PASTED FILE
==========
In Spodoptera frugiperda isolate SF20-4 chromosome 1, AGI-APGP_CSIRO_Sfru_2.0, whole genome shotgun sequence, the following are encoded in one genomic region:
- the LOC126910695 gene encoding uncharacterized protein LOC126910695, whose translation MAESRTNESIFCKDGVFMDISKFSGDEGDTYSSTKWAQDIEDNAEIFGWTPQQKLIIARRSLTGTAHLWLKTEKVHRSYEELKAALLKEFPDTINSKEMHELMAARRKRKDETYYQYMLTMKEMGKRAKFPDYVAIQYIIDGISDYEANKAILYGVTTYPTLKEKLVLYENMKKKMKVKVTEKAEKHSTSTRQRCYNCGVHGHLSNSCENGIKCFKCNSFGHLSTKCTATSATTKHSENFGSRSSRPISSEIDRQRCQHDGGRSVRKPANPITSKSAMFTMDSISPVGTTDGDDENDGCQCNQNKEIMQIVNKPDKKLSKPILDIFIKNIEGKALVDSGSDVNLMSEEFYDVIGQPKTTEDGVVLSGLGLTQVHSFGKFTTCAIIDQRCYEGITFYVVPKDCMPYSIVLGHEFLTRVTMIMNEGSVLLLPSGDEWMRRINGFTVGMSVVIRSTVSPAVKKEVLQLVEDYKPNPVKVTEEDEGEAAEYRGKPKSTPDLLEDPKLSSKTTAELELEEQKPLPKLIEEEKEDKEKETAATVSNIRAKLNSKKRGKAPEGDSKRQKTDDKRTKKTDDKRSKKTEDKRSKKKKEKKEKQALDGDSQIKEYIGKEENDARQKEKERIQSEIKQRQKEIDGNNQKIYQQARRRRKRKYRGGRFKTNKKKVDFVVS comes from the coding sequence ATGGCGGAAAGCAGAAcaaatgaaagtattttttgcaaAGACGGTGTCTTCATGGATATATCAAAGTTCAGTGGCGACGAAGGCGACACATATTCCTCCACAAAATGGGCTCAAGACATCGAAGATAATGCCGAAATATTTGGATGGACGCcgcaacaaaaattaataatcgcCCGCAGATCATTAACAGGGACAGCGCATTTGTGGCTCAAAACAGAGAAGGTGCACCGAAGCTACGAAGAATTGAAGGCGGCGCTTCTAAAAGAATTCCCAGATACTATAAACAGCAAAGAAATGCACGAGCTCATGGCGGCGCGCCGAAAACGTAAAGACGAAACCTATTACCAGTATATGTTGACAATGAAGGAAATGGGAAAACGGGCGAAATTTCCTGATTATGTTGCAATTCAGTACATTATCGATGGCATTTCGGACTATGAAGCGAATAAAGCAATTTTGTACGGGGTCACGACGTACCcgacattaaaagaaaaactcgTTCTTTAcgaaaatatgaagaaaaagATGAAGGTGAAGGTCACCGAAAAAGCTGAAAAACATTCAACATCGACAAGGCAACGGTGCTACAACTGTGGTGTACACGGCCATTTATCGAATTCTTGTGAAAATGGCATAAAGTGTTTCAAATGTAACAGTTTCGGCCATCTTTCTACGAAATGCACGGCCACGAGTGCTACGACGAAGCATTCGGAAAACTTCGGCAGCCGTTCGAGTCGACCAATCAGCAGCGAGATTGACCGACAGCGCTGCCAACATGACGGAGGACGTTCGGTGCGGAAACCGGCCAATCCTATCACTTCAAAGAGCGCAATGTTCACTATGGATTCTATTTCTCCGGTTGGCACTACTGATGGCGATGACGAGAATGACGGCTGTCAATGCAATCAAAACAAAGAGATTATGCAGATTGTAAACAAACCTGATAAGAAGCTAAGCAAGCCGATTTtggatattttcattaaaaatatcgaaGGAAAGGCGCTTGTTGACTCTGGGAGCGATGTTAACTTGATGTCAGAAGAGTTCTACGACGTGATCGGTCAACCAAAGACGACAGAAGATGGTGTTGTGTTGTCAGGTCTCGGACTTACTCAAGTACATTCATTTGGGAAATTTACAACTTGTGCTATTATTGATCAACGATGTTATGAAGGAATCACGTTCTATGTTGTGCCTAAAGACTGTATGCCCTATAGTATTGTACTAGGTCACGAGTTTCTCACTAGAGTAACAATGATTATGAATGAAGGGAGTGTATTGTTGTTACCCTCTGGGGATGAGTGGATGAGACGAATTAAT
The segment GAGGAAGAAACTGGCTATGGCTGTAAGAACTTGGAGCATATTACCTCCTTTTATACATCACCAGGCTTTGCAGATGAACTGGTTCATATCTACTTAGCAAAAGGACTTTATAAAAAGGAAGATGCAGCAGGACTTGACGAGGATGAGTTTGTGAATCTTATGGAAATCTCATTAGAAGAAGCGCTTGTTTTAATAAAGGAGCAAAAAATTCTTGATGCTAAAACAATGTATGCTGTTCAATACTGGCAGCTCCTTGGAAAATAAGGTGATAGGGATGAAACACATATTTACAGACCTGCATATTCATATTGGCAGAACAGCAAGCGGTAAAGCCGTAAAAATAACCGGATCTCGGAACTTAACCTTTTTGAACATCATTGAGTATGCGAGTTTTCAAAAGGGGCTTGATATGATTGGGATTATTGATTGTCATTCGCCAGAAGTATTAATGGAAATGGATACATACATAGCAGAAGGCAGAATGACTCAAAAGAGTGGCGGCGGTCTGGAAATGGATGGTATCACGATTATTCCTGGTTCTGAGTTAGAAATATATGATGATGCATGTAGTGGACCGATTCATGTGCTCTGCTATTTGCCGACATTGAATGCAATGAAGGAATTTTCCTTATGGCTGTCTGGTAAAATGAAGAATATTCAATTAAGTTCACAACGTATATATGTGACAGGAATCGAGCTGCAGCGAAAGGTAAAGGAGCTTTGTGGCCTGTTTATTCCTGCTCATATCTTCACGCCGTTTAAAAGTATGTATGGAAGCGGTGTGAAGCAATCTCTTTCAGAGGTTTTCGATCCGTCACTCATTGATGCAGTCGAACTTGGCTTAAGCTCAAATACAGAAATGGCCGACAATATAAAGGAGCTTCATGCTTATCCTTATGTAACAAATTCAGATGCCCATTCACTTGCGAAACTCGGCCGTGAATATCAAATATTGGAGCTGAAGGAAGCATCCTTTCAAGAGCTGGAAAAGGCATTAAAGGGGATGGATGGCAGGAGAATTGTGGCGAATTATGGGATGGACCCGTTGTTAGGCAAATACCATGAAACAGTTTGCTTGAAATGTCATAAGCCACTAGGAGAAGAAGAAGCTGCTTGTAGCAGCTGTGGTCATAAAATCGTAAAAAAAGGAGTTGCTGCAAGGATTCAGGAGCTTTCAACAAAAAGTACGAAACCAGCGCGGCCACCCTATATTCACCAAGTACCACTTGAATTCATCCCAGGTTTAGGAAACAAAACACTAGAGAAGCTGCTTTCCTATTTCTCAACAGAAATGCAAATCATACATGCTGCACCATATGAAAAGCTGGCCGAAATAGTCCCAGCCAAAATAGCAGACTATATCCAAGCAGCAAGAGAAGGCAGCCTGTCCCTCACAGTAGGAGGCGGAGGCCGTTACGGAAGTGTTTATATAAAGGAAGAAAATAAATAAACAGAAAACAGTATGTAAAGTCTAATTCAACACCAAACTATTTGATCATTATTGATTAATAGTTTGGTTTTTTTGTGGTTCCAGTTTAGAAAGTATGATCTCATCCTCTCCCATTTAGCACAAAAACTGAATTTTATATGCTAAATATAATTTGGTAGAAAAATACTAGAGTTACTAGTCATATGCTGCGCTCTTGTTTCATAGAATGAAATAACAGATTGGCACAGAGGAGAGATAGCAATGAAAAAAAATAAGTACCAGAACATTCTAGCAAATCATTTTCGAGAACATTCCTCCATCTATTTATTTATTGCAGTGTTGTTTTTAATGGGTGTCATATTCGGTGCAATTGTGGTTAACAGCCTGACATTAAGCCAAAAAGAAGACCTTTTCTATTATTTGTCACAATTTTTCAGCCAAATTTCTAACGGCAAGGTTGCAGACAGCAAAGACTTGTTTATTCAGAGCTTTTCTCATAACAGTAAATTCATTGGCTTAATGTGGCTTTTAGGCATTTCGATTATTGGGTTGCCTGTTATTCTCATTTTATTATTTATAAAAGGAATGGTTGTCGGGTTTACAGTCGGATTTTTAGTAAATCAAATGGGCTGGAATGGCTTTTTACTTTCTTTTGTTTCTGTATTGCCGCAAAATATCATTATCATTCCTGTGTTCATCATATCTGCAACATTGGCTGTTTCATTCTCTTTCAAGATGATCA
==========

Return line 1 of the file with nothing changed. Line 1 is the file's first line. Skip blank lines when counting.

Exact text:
In Spodoptera frugiperda isolate SF20-4 chromosome 1, AGI-APGP_CSIRO_Sfru_2.0, whole genome shotgun sequence, the following are encoded in one genomic region: